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Dermatology clinic

A man with a rapidly evolving, widespread pruritic rash

Anneliese Willems, Alvin H. Chong

Test your diagnostic skills in our regular dermatology quiz. What is the cause of this widespread rash in a young man who is systemically well?

Case presentation

A 21-year-old man presents with a two-week history of a widespread rash that is moderately pruritic. The rash started as separate papules and plaques but progressed to a more widespread state and, in some areas, the lesions have coalesced. He reports an episode of tonsillitis four weeks earlier that was managed with oral phenoxymethylpenicillin. He has no other significant medical history and is systemically well.

Prior to presenting, the patient had tried over-the-counter 0.5% hydrocortisone ointment, sorbolene cream as an emollient and oral loratadine 10 mg daily, without significant improvement.

On examination, the patient is observed to have a widespread rash affecting his abdomen, back, hands, feet and legs  (Figures 1a to e). Discrete, erythematous papules and plaques, some with silvery scale, are noted. The papules have  coalesced into plaques on his upper  back. His scalp is involved. Hyperkeratotic papules are observed on the dorsum of the feet. There is sparing of his palms, soles, face and mucosal surfaces.

Differential diagnoses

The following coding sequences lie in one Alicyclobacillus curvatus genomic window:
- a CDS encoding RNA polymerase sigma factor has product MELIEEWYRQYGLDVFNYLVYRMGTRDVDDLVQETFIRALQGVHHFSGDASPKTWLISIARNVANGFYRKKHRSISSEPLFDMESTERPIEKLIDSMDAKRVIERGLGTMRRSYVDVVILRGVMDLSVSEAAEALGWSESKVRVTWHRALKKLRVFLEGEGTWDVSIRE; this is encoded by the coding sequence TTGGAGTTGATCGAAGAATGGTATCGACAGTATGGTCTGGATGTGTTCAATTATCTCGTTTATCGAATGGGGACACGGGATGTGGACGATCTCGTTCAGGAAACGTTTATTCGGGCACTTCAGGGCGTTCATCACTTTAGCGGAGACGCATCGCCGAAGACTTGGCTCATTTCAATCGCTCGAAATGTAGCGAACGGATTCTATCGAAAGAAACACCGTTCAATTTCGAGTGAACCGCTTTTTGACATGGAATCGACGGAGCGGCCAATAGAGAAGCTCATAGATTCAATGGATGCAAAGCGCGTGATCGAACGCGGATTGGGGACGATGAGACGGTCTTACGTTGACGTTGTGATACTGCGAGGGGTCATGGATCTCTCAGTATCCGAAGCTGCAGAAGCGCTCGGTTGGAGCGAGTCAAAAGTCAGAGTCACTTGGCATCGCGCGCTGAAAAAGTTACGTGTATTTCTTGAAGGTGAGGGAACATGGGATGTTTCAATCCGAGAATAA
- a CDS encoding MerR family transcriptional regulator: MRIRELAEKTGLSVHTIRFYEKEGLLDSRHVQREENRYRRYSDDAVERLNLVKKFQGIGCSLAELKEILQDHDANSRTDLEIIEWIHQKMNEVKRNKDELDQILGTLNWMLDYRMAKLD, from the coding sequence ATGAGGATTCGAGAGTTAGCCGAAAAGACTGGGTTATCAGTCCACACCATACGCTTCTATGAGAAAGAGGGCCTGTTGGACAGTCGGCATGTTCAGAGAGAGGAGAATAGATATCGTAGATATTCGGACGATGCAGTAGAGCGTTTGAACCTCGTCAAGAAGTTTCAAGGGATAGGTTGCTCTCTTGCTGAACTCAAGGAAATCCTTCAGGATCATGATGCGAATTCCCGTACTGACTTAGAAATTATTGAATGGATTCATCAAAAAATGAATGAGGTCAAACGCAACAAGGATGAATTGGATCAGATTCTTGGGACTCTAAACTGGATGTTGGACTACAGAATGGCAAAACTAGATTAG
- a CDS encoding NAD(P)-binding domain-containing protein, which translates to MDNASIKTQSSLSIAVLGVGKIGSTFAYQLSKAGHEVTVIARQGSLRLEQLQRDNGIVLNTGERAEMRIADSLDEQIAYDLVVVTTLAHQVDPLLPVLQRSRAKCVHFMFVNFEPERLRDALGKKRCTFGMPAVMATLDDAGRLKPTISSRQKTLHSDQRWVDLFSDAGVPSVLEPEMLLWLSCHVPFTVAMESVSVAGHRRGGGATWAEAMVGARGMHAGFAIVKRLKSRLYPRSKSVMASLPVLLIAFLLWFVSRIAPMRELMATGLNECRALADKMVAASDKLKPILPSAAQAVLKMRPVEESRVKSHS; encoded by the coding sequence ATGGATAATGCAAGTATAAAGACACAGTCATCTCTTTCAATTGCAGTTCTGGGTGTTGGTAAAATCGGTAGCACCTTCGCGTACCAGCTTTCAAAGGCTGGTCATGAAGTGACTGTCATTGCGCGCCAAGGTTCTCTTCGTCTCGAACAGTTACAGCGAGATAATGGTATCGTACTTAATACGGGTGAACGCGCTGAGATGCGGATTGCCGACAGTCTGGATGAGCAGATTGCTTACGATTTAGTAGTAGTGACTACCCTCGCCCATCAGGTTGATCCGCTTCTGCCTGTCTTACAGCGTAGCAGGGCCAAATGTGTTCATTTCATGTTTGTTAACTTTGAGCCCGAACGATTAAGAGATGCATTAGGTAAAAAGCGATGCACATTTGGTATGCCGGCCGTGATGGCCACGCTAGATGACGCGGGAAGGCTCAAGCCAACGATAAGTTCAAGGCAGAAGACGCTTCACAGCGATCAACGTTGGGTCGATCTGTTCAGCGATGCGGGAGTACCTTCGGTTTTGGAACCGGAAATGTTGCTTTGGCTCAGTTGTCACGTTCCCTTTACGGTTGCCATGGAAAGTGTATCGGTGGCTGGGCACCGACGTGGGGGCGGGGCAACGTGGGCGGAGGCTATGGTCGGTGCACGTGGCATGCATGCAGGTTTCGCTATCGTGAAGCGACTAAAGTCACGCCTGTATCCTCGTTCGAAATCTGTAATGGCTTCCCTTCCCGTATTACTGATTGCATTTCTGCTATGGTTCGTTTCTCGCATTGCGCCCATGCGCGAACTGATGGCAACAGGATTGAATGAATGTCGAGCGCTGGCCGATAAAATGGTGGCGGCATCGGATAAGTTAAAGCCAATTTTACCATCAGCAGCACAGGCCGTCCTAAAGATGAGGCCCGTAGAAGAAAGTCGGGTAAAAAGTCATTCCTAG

Conditions to consider among the differential diagnoses include the following.

Pityriasis rosea

Pityriasis rosea, a self-limiting cutaneous exanthem that typically lasts for six to 10 weeks, can generally be diagnosed clinically on the basis of its history and presentation. Typically there will be an initial herald patch (up to 10 cm), followed by the development of numerous smaller, scaly, ovoid patches (2 to 5 cm) within a two-week period.1 The trunk and proximal extremities are most commonly affected. The lesions present along Langer’s lines, giving a characteristic ‘Christmas tree’ appearance.2 Generally, the patches have a fine scale that is most apparent at the peripheries of the lesions (collarette scaling). The patches may be asymptomatic but can be mildly or moderately pruritic.1 The exact aetiology for pityriasis rosea is unknown but it is thought to be associated with reactivation of latent human herpesvirus-6 and herpesvirus-7 infection.3


The case patient had no herald patch. Additionally, the history of recent tonsillitis, which is not a feature of pityriasis rosea, gives clues to the true diagnosis.

Viral exanthems

Viral exanthems, which are most commonly seen in infants and young children, are usually associated with benign and self-limiting diseases.4 Significant morphological and distribution variation may occur, including presentations that are maculopapular, vesicular or even petechial in nature.5 Specific viral exanthems may exhibit a distinctive pattern – for instance, those caused by viruses such as rubella, roseola (herpesvirus-6B), erythema infectiosum (parvovirus B19), measles (morbillivirus) or chickenpox (varicella).6 However, many viral exanthems lack specificity and a clear causative virus may not be apparent.7 The cutaneous features of viral exanthems are typically accompanied by flu-like symptoms, including fever and malaise.